Mobile phone makers and their finger-pointing over potential patent infringements are keeping the U.S. International Trade Commission busy.
On Nov. 3, some good news came for Nokia, following the kick off of an ITC trial looking into complaints Apple made against the global handset leader, accusing it of infringing on a number of patents. In a prehearing statement, staff at the ITC said they found some of the patent accusations to be invalid, and that others weren't infringed upon, according to several media reports.
The staff added that if Judge Charles Bullock does find Nokia to be in violation of the patents, "he should ban some of Nokia's phones from being imported into the U.S.," the Wall Street Journal reported. Bloomberg added that Bullock is scheduled to release his findings in February, and that his ruling is subject to review by a six-member commission, expected to complete the investigation in June.
The legal back-and-forth between Apple and Nokia began in October 2009, when Nokia filed a complaint against Apple in U.S. District Court, accusing it of infringing on 10 patents for connectivity standards. Apple counter-sued, and each also took its case to the ITC. In September, Apple made the next move, filing a complaint with a court in Britain.
On Nov. 3, the ITC also ruled that it would investigate a complaint filed by Motorola against Apple, likewise accusing it of infringing on patents relevant to "electronic devices such as cell phones, portable music players, and computers" and calling on the ITC to ban the import of "video games and controllers that infringe" on the patents. (In similar-ish news, the ITC also agreed to investigate Nintendo, following a complaint by Motiva, which says patents for its controllers and video games have been infringed upon.)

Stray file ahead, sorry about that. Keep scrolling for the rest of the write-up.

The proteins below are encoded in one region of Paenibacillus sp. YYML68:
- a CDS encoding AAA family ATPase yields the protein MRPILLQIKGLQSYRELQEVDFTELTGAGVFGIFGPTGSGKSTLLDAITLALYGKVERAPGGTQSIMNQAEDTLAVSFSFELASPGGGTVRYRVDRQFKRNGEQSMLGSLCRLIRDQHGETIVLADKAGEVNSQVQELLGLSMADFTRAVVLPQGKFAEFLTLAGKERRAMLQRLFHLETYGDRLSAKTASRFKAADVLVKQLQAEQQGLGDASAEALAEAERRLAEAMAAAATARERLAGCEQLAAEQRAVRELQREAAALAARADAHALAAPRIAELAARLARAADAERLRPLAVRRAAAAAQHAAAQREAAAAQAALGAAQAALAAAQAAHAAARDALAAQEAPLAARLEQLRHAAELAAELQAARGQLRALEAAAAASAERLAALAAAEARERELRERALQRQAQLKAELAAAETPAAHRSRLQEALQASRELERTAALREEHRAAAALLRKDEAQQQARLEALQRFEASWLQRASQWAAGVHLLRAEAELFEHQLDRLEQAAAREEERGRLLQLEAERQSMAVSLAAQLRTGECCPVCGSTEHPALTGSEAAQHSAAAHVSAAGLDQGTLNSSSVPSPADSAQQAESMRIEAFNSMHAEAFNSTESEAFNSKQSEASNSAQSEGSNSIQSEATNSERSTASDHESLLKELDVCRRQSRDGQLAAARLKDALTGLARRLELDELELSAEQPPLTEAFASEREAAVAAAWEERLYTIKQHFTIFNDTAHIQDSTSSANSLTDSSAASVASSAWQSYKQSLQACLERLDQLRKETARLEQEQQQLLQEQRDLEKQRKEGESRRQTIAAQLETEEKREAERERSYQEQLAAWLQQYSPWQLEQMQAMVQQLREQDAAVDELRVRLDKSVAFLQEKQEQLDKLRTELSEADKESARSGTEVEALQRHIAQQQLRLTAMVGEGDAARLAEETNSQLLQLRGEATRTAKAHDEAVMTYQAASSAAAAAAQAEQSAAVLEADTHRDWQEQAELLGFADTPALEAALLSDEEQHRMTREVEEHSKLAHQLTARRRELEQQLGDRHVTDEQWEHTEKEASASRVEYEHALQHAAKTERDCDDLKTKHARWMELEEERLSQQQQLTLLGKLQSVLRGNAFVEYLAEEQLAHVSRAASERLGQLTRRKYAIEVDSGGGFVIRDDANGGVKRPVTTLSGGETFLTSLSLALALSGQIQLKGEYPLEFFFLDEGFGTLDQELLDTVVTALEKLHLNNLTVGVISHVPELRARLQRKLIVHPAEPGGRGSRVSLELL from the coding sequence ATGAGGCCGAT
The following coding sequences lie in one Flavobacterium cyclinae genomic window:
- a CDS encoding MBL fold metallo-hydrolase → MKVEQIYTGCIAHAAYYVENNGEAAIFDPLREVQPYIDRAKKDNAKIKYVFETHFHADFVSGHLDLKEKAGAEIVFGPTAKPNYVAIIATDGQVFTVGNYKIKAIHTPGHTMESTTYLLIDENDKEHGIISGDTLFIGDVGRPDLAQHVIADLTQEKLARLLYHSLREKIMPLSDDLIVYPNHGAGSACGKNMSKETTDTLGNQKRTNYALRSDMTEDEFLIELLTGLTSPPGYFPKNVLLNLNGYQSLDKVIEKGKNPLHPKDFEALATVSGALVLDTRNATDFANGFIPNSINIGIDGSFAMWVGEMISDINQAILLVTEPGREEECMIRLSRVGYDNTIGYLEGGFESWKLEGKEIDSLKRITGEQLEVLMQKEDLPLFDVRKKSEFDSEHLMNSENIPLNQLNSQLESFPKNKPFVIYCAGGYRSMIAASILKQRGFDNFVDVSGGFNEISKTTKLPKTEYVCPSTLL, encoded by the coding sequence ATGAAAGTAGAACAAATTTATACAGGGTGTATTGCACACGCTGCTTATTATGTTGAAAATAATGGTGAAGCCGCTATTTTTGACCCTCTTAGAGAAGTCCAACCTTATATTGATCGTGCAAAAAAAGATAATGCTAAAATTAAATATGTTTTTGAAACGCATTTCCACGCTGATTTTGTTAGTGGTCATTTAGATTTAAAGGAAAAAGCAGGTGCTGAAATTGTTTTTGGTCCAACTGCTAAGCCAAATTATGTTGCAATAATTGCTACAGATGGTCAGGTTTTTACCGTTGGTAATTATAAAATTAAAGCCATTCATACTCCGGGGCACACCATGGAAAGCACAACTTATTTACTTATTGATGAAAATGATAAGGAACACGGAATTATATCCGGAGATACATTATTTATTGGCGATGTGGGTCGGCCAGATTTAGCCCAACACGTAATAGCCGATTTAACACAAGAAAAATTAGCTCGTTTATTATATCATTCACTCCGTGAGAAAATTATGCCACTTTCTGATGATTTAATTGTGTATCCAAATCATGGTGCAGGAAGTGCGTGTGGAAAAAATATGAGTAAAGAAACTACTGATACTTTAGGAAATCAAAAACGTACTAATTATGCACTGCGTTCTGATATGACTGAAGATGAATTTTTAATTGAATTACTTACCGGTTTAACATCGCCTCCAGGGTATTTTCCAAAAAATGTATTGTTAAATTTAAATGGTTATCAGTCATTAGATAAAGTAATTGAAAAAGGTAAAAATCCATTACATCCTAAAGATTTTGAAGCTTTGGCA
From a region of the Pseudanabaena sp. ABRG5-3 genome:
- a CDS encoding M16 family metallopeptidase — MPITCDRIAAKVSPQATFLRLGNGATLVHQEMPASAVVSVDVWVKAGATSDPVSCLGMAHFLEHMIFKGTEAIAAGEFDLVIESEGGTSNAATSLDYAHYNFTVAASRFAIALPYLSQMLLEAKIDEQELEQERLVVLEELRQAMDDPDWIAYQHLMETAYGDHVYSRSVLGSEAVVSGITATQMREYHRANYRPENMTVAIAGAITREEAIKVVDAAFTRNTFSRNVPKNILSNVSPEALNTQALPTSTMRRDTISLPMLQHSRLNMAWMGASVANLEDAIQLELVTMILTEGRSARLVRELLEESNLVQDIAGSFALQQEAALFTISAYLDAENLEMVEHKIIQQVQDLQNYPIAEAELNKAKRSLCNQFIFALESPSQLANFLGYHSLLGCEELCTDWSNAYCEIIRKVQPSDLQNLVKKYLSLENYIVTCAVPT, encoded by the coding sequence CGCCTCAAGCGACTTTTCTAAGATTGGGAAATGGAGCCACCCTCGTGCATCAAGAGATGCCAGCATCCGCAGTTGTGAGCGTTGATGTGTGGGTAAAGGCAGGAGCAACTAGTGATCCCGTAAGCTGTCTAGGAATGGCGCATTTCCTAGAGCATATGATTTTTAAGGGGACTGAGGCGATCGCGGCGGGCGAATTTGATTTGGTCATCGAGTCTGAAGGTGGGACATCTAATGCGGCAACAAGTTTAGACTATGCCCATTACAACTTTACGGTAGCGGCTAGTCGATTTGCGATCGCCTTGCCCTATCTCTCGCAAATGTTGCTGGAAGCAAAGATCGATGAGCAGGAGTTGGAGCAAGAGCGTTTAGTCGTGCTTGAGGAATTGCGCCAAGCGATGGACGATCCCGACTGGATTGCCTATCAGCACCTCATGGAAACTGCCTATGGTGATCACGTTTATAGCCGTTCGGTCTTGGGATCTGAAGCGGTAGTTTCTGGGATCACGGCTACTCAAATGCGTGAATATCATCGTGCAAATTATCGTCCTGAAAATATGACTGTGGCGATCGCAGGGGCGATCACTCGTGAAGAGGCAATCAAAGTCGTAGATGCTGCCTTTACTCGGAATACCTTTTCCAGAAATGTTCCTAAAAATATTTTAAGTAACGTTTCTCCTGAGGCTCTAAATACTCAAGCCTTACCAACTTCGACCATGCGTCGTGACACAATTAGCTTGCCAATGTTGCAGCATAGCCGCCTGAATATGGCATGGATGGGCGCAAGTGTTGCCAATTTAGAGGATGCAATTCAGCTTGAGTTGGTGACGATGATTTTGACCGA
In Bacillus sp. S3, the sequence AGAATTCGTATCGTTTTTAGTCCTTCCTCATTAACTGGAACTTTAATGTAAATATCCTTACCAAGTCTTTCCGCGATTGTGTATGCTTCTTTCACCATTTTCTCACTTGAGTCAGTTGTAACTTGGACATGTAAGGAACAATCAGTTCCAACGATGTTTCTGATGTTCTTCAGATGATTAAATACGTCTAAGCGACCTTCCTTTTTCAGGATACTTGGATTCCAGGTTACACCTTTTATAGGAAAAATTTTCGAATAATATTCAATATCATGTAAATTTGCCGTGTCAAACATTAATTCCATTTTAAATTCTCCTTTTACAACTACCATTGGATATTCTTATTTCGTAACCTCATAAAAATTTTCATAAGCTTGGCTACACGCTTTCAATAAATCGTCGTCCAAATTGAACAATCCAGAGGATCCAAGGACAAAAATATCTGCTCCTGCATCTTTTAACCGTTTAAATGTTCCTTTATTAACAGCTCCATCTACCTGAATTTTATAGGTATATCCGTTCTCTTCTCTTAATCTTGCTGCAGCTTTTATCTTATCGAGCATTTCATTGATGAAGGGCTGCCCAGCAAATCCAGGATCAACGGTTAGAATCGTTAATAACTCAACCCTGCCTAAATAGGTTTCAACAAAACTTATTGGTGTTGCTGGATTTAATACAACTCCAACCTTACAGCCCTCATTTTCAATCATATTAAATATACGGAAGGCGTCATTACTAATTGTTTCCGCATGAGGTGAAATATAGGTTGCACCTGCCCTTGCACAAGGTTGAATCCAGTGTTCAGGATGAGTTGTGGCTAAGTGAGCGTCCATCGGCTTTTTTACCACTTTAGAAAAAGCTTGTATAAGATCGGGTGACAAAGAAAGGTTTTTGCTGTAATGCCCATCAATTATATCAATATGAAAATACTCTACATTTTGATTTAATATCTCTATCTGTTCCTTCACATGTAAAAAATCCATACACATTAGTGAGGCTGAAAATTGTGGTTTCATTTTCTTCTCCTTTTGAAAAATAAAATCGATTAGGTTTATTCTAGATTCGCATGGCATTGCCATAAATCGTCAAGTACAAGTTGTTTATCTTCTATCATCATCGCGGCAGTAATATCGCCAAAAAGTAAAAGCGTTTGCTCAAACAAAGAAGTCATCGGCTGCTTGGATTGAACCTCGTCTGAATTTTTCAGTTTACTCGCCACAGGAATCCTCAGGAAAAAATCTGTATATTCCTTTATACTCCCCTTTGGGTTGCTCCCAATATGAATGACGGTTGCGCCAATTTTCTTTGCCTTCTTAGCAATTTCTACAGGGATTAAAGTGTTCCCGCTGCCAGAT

Apple also has a counter-suit out against Motorola, which it filed against in a U.S. District Court in Wisconsin, alleging the technology in Android-running Motorola phones, such as the Droid, Droid X and Droid 2, infringes on six Apple patents dealing with the way users interact with handsets.
And finally, on Nov. 2, the ITC also ruled that it would investigate a complaint that Microsoft filed against, you guessed it, Motorola, accusing it, on Oct. 1, of infringing on patents related to "certain mobile devices, associated software and components thereof."
With smartphone adoption on the rise - the global handset market, largely dictated by smartphone sales, grew 14.6 percent during the third quarter, according to IDC, reaching shipments of 340.5 million units - the stakes are climbing, and there's hardly a handmaker without a complaint, or that hasn't been at the business end of one. In March, Apple also filed suits against HTC, the maker of a number iPhone-battling Android handsets, in both a U.S. District Court and with the ITC.
"We think competition is healthy, but competitors should create their own original technology, not steal ours," Apple CEO Steve Jobs said in a statement at the time.
So far, the ITC has yet to officially rule on who's stealing what.
The trial of Nokia's suit against Apple, Bloomberg reported, is scheduled to begin Nov. 29.